Cracking the Free Walk
In presenting a quality free walk, we have got to show correct rhythm, complete relaxation, maximum ground cover and a clear stretch. This article will discuss what the judge wants to see during this movement as well as highlighting some common problems that might arise.
The following article, ‘Improving your Free Walk’, will discuss what you and your horse can do, both in training and in the arena, to present your best free walk and gain those all important higher marks!
A fundamental aspect of any and all movements in dressage is a correct rhythm. The walk should always have a clear and regular four-beat rhythm and any disruptions of rhythm will bring the mark down significantly.
One major rhythm issue comes when the horse shows a ‘lateral walk’. This means that both legs on the same side move in unison rather than individually, tending the walk towards a two-beat, rather than a four-beat, rhythm. Some horses naturally walk a little laterally, while others tend towards a lateral walk when tension is present. Depending on the severity of the rhythm disruption, the mark for this incorrect walk will usually be a 4.0 or below.
It’s likely that all of us have at one time or another had a horse 'ad lib' some jog steps during a free walk. This often arises from the rider over-applying the leg aids in an attempt to push the horse into a lengthened stride, causing the horse to lose his natural balance and having to quicken his legs to stabilise. This disruption of the four-beat rhythm forces the judge to lower the mark significantly. As the horse has not maintained a walk for the length of the movement, the mark should be a maximum of 5.5 (just 1-2 jog steps) and will decrease as the severity of the jogging increases.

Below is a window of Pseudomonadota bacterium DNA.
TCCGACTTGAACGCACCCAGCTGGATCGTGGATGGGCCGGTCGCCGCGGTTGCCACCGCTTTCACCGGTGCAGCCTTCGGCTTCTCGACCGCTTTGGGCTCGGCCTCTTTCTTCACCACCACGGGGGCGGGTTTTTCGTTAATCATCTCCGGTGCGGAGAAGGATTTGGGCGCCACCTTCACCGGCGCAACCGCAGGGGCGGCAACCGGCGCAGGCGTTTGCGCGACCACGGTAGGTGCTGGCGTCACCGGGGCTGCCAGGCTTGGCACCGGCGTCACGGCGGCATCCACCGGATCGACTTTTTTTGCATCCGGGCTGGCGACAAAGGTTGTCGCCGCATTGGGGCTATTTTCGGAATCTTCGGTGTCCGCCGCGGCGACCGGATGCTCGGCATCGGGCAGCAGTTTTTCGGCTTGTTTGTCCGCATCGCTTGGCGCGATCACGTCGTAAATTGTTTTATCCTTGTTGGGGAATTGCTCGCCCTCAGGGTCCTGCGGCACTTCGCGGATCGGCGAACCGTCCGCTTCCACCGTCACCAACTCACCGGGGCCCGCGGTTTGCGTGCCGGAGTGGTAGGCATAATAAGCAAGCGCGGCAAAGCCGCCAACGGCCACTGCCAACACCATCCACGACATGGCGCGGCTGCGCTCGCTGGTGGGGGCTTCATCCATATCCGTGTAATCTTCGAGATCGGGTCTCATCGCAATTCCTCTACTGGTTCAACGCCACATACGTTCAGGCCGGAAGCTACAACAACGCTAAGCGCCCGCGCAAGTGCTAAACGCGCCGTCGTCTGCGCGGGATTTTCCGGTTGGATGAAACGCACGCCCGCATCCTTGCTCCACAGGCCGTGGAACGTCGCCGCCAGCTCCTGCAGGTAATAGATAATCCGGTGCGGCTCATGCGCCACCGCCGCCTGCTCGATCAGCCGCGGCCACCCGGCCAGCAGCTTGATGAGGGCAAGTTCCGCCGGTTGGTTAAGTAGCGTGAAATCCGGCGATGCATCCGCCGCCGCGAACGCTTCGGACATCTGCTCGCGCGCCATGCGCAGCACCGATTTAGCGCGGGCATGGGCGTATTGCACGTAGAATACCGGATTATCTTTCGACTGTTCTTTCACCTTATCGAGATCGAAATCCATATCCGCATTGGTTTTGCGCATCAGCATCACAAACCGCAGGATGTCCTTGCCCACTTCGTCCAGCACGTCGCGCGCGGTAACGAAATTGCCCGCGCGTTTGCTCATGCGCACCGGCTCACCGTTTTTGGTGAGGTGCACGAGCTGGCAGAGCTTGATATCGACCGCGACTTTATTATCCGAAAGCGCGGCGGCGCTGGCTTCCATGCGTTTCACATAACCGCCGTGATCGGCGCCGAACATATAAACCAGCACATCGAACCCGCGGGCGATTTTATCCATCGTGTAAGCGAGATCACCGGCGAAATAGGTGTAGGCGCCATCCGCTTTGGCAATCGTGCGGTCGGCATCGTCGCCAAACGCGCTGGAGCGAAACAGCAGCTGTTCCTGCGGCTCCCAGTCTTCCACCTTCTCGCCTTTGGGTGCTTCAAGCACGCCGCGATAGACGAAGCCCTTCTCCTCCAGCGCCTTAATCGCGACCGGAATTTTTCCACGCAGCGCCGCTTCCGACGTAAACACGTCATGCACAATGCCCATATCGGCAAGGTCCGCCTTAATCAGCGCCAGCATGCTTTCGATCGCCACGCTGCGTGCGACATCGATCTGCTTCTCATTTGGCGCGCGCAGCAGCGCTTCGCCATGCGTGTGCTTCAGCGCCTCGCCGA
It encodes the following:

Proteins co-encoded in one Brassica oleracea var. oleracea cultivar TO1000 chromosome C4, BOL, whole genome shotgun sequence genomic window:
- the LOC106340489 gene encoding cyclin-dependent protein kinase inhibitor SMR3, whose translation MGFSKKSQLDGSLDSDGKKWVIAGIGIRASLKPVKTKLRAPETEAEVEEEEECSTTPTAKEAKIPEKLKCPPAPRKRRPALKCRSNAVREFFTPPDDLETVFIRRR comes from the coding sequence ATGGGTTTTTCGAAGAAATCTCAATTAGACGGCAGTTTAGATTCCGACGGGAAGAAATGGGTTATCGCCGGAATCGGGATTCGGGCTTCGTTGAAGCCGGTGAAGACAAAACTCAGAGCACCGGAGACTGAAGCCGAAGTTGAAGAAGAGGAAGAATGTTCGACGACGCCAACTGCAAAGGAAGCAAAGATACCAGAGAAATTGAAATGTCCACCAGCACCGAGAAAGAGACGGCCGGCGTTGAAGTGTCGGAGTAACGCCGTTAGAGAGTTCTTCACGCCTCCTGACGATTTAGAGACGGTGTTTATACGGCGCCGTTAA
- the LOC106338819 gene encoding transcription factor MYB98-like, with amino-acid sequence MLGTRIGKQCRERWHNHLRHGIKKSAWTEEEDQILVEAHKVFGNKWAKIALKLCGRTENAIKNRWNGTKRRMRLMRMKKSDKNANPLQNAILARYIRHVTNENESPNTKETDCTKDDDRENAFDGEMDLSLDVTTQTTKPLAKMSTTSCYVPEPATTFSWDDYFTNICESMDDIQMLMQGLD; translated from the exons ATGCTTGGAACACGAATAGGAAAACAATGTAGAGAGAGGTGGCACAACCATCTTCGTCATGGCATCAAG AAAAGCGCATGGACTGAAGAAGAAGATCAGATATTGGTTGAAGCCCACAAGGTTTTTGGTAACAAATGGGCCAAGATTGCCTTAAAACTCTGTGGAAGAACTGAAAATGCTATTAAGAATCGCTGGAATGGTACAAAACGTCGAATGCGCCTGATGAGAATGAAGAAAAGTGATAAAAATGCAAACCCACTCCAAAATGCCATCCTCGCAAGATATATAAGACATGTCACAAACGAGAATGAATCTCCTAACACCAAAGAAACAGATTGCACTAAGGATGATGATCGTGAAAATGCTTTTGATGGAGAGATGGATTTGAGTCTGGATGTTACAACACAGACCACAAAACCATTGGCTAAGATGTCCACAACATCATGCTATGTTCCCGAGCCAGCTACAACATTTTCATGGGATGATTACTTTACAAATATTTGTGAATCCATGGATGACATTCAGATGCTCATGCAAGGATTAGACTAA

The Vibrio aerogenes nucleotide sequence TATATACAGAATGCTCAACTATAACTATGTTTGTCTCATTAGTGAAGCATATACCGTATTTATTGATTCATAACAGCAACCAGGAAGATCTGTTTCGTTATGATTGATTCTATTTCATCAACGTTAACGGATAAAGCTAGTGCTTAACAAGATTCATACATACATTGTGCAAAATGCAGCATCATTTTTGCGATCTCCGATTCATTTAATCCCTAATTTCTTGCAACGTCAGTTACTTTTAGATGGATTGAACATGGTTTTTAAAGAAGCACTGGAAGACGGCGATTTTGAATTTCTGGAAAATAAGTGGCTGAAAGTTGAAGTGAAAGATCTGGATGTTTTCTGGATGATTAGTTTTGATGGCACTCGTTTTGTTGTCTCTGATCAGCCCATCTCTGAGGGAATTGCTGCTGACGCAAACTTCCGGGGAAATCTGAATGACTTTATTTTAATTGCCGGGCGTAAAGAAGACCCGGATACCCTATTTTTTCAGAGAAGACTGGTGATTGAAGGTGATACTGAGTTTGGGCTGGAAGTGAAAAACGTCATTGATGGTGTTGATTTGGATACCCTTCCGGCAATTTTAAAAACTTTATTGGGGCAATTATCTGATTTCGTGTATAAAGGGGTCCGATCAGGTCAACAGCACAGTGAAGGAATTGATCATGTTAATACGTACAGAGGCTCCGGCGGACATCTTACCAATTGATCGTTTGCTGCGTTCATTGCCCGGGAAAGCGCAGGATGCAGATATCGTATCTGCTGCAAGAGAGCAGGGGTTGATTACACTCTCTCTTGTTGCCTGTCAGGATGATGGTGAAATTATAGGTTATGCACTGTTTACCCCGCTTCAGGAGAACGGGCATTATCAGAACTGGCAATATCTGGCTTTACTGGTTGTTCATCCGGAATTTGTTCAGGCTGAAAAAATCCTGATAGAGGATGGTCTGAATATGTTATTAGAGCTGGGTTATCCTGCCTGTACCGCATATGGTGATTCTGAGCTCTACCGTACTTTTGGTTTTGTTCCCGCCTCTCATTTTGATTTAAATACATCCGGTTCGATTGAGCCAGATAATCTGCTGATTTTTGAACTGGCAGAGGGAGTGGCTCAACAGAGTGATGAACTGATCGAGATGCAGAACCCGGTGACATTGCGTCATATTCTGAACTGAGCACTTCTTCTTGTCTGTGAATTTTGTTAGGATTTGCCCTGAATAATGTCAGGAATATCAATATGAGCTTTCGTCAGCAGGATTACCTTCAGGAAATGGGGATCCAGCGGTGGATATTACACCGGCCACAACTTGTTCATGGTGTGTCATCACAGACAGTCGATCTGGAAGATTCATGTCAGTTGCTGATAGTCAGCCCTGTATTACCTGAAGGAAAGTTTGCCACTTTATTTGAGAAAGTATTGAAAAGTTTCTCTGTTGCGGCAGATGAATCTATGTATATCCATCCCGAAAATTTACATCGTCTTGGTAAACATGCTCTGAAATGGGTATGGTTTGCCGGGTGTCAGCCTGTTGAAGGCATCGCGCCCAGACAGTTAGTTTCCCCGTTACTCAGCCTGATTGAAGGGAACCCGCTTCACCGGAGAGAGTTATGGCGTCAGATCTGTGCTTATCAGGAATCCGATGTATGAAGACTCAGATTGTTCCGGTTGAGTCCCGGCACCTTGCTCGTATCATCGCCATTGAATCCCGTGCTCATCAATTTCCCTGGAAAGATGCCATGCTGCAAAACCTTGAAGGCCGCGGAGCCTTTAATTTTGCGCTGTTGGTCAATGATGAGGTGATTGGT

Rhythm issues in the walk will always bring down the ‘paces’ collective mark at the bottom of the sheet, even if the trot and canter have been executed perfectly. Like the free walk mark, the collective marks are doubled when calculating the percentage, meaning that rhythm disruptions in this movement can have a real impact on the final mark.
Another important measure of a quality free walk is the degree of relaxation that the horse is able to show. Showing a high level of relaxation in the middle of a dressage test is a lot harder than it might sound! We ask our horses to perform different movements in quick succession to the best of their ability in an unfamiliar environment and then suddenly ask them to walk freely with the relaxation of an easy afternoon hack. My own horse figured out quite quickly that the free walk is usually followed by the canter work (apparently much more fun than walking!) and so maintained relaxation across the entire diagonal is challenging!